Well, we should remember, just as Christ is actively trying to plant seeds of faith within us, the devil, whom the Bible describes as a roaring lion prowling about, is working nonstop against us. While God plants the seeds of faith, Satan tries to take them away. And if he can’t hinder them from penetrating our hearts, he then tries to suffocate the seeds of faith before they can bear fruit in our lives!

For those of us who are in church today, we’re most likely not like the first type of soil that is hard and unresponsive. Considering each of us comes to church, I would say we have allowed some seeds of faith to enter into our heart. We obviously believe something, and consider ourselves followers of Christ and His Church.

We must take care, though, and not imagine this automatically means we will bear the fruit Jesus desires. When Satan doesn’t hinder the seeds of faith from entering our hearts, he advances to his next plan, which is keeping the roots of faith from delving deep into our souls.

How does he do this?

By filling many minutes of our lives with superficial things — with meaningless conversation, irrelevant and time-consuming actions, constant noise and plenty of busyness. By filling our lives with things not concentrated on the Kingdom of God, we begin to live our lives at a shallow level. The word of God, which is something serious, authentic, and profound, cannot grow any roots in our soul if we don’t take the time to meditate upon serious and deep issues. If we don’t allow deep roots of faith to develop, the initial joy of the good news will slowly fade away.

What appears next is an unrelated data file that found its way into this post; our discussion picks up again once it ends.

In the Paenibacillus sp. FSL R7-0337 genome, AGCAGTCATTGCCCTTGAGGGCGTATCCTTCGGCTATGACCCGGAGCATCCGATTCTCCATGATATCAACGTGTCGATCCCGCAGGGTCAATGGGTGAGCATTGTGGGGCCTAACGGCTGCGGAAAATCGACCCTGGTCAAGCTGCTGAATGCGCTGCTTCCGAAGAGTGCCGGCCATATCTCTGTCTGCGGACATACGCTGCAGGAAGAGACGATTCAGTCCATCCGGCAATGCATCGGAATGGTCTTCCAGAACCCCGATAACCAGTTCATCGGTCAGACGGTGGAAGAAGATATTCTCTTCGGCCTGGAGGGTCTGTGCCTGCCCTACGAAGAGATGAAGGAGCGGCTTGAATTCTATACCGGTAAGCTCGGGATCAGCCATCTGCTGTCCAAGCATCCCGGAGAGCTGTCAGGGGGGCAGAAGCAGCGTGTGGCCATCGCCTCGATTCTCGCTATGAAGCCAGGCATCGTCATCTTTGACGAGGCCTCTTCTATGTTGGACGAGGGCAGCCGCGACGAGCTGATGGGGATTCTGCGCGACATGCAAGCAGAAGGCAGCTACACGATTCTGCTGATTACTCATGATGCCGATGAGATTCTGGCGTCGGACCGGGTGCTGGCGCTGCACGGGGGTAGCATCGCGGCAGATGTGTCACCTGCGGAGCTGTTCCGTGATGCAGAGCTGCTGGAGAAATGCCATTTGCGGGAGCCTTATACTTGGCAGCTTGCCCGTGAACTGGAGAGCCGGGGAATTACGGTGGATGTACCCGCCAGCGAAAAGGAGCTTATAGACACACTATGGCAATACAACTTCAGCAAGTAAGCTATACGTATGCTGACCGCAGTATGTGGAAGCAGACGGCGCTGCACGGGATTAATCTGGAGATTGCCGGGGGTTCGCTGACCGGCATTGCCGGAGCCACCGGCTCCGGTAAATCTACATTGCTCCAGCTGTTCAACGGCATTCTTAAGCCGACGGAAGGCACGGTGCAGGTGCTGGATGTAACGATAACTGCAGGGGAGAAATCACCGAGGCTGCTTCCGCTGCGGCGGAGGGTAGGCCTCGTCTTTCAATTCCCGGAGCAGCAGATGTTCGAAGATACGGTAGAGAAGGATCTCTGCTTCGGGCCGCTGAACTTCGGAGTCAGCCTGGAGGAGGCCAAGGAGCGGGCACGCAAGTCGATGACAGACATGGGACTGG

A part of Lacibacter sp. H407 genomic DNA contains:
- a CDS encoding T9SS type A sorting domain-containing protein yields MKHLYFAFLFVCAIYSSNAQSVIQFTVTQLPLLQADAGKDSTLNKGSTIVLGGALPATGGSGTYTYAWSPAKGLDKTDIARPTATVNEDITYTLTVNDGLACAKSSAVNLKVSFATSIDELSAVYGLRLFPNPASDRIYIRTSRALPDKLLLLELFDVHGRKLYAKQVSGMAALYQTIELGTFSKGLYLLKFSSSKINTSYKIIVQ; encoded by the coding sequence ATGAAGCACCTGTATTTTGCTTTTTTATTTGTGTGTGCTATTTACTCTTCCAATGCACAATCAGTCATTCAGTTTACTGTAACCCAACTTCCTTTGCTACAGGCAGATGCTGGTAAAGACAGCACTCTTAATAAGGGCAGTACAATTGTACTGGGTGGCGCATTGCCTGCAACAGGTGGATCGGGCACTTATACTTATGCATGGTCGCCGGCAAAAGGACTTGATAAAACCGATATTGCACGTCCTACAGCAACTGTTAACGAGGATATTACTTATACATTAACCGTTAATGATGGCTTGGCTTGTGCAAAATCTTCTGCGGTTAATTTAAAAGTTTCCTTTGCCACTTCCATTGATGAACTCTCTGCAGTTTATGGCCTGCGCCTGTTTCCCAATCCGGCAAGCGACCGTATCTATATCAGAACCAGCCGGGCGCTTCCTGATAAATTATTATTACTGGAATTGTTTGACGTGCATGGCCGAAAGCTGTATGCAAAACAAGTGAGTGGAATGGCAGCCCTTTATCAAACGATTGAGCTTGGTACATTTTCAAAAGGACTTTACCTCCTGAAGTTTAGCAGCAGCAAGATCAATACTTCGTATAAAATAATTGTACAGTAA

For people who do think at a deep and serious level about their faith, the devil has another method to sidetrack us. He fills our lives with many cares, anxieties, and even serious problems which may make us forget about the word of God. Or, he fills our lives with many comforts and pleasures of life, which anesthetize us from the vigilant call of carrying a cross and offering our lives for the Kingdom of God. As we enjoy pursuing these temporary comforts and pleasures, we often don’t even realize it, but we no longer have time to cultivate the holy seeds of faith within our hearts, and even those seeds that have roots bear no concrete fruit in our lives. They get squeezed out by our daily, comfortable lifestyle.

Remember we each have 1,440 minutes in each day. Think of the countless ways Satan fills so many minutes of every day with shallow things, with temporary pursuits of pleasure and comfort, with even things contrary to the Gospel.